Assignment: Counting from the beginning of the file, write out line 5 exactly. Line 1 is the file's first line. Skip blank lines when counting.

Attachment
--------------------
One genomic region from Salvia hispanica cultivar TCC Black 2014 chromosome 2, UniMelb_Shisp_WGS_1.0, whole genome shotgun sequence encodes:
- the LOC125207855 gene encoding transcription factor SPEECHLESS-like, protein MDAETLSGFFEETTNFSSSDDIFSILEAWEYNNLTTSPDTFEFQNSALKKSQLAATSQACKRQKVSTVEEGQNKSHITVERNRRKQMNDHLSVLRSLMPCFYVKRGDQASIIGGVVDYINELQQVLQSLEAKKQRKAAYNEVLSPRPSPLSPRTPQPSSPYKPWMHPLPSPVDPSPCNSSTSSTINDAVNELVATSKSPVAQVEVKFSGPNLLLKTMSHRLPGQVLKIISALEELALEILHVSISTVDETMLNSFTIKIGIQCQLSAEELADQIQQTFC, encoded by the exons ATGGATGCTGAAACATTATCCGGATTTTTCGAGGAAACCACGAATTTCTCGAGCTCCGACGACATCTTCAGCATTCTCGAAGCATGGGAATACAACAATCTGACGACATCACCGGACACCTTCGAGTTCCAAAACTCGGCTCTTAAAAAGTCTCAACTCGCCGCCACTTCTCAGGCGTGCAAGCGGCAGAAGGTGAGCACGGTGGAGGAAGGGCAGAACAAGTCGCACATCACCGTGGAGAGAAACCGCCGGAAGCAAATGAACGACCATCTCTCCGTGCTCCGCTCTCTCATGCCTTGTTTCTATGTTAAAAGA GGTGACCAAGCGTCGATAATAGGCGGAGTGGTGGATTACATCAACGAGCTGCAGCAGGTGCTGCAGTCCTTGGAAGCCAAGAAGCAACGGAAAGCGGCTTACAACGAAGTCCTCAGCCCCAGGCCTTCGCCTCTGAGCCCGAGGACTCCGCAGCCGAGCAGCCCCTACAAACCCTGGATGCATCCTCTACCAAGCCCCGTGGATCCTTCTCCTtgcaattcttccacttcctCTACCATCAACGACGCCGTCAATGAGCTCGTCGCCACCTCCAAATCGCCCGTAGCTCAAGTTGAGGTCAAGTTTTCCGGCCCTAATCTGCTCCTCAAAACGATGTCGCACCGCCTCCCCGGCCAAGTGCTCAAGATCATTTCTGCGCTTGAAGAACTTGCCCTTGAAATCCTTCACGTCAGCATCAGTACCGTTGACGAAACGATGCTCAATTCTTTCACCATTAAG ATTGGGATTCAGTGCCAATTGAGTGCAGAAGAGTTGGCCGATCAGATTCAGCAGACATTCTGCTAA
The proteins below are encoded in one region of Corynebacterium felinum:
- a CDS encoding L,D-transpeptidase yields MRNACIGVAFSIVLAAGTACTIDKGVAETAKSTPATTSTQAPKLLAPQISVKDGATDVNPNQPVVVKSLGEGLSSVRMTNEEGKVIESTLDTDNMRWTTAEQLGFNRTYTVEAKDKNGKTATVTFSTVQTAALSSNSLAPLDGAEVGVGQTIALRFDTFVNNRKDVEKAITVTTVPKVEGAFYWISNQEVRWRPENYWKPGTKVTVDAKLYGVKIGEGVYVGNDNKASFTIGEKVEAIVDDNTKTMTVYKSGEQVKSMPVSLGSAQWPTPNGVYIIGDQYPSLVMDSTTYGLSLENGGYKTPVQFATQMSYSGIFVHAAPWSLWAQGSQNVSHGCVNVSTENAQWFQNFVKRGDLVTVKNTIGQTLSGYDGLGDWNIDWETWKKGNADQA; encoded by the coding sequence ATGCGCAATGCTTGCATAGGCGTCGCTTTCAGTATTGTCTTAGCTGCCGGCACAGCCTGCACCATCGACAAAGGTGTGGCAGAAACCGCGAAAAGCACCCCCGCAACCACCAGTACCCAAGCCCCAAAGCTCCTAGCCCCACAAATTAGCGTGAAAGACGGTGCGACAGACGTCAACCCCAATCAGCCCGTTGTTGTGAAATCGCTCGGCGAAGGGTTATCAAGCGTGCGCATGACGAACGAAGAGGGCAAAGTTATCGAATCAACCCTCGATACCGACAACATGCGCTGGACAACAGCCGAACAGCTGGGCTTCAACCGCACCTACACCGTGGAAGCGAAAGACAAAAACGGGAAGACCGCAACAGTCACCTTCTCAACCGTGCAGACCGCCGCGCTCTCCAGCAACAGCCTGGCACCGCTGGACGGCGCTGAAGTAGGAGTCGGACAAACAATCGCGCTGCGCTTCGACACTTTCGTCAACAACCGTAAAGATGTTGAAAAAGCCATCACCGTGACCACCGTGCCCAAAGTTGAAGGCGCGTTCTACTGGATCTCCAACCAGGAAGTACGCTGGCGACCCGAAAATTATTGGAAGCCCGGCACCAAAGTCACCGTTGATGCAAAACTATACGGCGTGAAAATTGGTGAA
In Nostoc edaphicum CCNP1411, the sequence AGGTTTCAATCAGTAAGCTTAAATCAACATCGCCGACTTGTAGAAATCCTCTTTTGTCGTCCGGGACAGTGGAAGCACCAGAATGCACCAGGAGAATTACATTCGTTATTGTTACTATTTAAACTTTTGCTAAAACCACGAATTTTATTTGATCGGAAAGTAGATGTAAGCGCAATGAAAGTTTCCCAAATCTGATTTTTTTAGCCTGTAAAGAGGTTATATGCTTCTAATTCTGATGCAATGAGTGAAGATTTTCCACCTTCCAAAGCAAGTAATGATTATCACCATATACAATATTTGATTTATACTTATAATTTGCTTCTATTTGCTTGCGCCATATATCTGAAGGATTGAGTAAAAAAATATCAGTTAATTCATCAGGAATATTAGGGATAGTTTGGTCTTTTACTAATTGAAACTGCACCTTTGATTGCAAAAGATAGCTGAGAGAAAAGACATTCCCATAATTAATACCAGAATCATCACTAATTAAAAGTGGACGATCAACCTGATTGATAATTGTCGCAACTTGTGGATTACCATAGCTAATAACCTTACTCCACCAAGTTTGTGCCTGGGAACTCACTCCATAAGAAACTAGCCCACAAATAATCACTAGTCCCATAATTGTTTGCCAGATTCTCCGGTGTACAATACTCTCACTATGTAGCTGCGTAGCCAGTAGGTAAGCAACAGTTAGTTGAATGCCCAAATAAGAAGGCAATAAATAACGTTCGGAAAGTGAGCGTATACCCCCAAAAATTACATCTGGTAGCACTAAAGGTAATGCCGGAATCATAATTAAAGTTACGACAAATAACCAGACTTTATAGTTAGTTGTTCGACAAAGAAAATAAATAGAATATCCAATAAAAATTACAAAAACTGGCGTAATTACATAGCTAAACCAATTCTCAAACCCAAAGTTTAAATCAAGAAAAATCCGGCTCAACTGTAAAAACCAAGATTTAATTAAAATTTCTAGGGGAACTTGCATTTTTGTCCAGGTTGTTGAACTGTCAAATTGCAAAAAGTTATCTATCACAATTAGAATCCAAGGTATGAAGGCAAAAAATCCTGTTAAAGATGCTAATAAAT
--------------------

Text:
In Nostoc edaphicum CCNP1411, the sequence AGGTTTCAATCAGTAAGCTTAAATCAACATCGCCGACTTGTAGAAATCCTCTTTTGTCGTCCGGGACAGTGGAAGCACCAGAATGCACCAGGAGAATTACATTCGTTATTGTTACTATTTAAACTTTTGCTAAAACCACGAATTTTATTTGATCGGAAAGTAGATGTAAGCGCAATGAAAGTTTCCCAAATCTGATTTTTTTAGCCTGTAAAGAGGTTATATGCTTCTAATTCTGATGCAATGAGTGAAGATTTTCCACCTTCCAAAGCAAGTAATGATTATCACCATATACAATATTTGATTTATACTTATAATTTGCTTCTATTTGCTTGCGCCATATATCTGAAGGATTGAGTAAAAAAATATCAGTTAATTCATCAGGAATATTAGGGATAGTTTGGTCTTTTACTAATTGAAACTGCACCTTTGATTGCAAAAGATAGCTGAGAGAAAAGACATTCCCATAATTAATACCAGAATCATCACTAATTAAAAGTGGACGATCAACCTGATTGATAATTGTCGCAACTTGTGGATTACCATAGCTAATAACCTTACTCCACCAAGTTTGTGCCTGGGAACTCACTCCATAAGAAACTAGCCCACAAATAATCACTAGTCCCATAATTGTTTGCCAGATTCTCCGGTGTACAATACTCTCACTATGTAGCTGCGTAGCCAGTAGGTAAGCAACAGTTAGTTGAATGCCCAAATAAGAAGGCAATAAATAACGTTCGGAAAGTGAGCGTATACCCCCAAAAATTACATCTGGTAGCACTAAAGGTAATGCCGGAATCATAATTAAAGTTACGACAAATAACCAGACTTTATAGTTAGTTGTTCGACAAAGAAAATAAATAGAATATCCAATAAAAATTACAAAAACTGGCGTAATTACATAGCTAAACCAATTCTCAAACCCAAAGTTTAAATCAAGAAAAATCCGGCTCAACTGTAAAAACCAAGATTTAATTAAAATTTCTAGGGGAACTTGCATTTTTGTCCAGGTTGTTGAACTGTCAAATTGCAAAAAGTTATCTATCACAATTAGAATCCAAGGTATGAAGGCAAAAAATCCTGTTAAAGATGCTAATAAAT